The last time I thought much about Maslow's hierarchy of needs was in a high school psychology class years ago. Abraham Maslow's hierarchy presents six ascending layers of need that all humans feel, and was originally developed by the American psychologist in a paper that he published in 1943.
My thoughts about needs hierarchies were rekindled during a recent call that IBM Research held with industry analysts. The topic was some of the latest work being done on the IBM Watson computer, big data analytics, healthcare, and emergent cognitive computing technologies.
IBM Watson and a new hierarchy of healthcare needs
Watson is perhaps most widely known for its impressive performance against human challengers in the TV game show Jeopardy, but in industries like healthcare, Watson's role is collaborative; it joins forces with human efforts to arrive at healthcare diagnoses.
In the analyst call, Michael Karasick, IBM VP of Innovations, described a new type of healthcare hierarchy of needs when he spoke of Watson's evolution.
- At the ground level, this hierarchy began with assistance that the computer would be able to give medical practitioners in their diagnosis and treatment of patients.
- A second, higher tier of needs then progressed to understanding, where Watson mapped certain patterns and conditions pertaining to the patient, based upon what the practitioner input.
- The third, next highest tier, consisted of decisions on potential diagnoses, which were based upon the earlier inputs from practitioners and the mapping of conditions and patterns.
- The fourth and highest tier of need, known as discovery, is where the analytics peruse a vast body of papers and other subject matter expert inputs related to research on the condition being studied.
IBM Research described how students at the Cleveland Clinic were using Watson as an assistant and as a vehicle of research understanding while they worked through complicated use cases of patients to arrive at diagnoses of diseases and conditions.
Information was fed into Watson, and then Watson formulated pattern mapping into "understandings." The next step was for the analytics to come up with a list of high-level factors related to the condition being studied, and to paint pathways from left to right on a computer screen between these high-level factors and the most likely diagnoses, which were on the right-hand side of the screen. Running from left to right, paths connected high-level factors with likely diagnoses, with the broadest paths indicating the most likely diagnoses based upon input and analysis. Students could drill down into each high-level factor to look at its contributing elements more microscopically. Based upon their research and reasoning, students could either key in agreement or disagreement with the machine's conclusions. The process enabled collaboration and communication between human and machine in a collective analytics effort to find a satisfactory treatment approach for a patient.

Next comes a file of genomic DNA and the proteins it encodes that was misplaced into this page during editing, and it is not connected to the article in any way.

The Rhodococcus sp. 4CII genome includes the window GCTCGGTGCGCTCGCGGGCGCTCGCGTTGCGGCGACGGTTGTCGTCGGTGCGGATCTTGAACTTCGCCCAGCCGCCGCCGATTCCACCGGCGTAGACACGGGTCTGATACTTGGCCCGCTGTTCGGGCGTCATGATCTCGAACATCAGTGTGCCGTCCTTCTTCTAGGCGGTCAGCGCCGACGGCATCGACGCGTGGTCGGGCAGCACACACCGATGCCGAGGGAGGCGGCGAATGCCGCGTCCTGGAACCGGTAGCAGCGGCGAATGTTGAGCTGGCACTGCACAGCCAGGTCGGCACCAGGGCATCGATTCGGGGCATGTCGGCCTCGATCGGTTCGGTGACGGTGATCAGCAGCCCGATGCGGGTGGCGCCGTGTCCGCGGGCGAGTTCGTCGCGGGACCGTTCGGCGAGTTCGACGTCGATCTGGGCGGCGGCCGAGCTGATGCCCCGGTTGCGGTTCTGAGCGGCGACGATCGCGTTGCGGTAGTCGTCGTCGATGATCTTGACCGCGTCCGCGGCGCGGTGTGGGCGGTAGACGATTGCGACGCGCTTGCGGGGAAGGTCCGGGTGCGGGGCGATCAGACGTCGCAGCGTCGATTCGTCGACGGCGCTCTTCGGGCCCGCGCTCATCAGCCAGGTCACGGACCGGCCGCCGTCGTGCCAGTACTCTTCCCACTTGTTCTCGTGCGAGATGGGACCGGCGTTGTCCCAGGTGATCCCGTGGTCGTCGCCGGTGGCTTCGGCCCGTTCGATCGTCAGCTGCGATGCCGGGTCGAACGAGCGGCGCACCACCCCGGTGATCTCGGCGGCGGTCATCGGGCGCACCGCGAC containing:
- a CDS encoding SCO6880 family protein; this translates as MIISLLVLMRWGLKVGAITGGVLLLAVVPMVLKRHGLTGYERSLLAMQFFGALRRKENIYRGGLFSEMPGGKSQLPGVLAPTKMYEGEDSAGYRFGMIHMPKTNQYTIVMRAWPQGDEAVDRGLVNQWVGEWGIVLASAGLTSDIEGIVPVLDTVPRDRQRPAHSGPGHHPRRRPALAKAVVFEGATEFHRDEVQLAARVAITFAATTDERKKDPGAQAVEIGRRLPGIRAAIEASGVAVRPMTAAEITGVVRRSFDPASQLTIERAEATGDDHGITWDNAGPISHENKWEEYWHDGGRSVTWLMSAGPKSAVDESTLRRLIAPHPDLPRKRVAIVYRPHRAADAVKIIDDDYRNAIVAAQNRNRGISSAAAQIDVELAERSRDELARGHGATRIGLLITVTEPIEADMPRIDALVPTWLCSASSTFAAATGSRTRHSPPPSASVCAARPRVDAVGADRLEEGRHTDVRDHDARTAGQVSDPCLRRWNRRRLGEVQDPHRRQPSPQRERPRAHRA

Further driving this needs hierarchy are institutions like Memorial Sloan Kettering Cancer Center in New York. It was Memorial Sloan Kettering that asked IBM if it could add a medical discovery need tier to Watson that would build upon the computer's ability to take in data, analyze patterns, and perform diagnostics decisioning. This added discovery layer facilitates comprehensive searches through hundreds of thousands of pages of medical information on a particular condition, gleaned from subject matter experts and research papers, and further sharpens diagnosis and treatment tools.
Going forward, IBM plans to expand on these healthcare analytics capabilities by giving Watson the ability to "see" and to "empathize," as well as to analyze and to diagnose.
This brings me back to the Maslow needs hierarchy, which at its highest tier of "self actualization" lists traits like problem solving, acceptance of facts, lack of prejudice, spontaneity, and creativity. If Watson and other solutions like it can incorporate these qualities in patient care and the training of medical professionals, it seems we can hope for better outcomes in patient treatments and cures.
Are you impressed or skeptical about this evolution in Watson's analytics capabilities? Do you think this could lead to better treatments for patients and even cures? Share your thoughts in the discussion.
Also read on TechRepublic
- IBM Watson: How the Jeopardy-winning supercomputer was born, and what it wants to do next
- Healthcare's use of big data stumbles but isn't down for the count
Mary E. Shacklett is president of Transworld Data, a technology research and market development firm. Prior to founding the company, Mary was Senior Vice President of Marketing and Technology at TCCU, Inc., a financial services firm; Vice President of Product Research and Software Development for Summit Information Systems, a computer software company; and Vice President of Strategic Planning and Technology at FSI International, a multinational manufacturing company in the semiconductor industry. Mary is a keynote speaker and has more than 1,000 articles, research studies, and technology publications in print.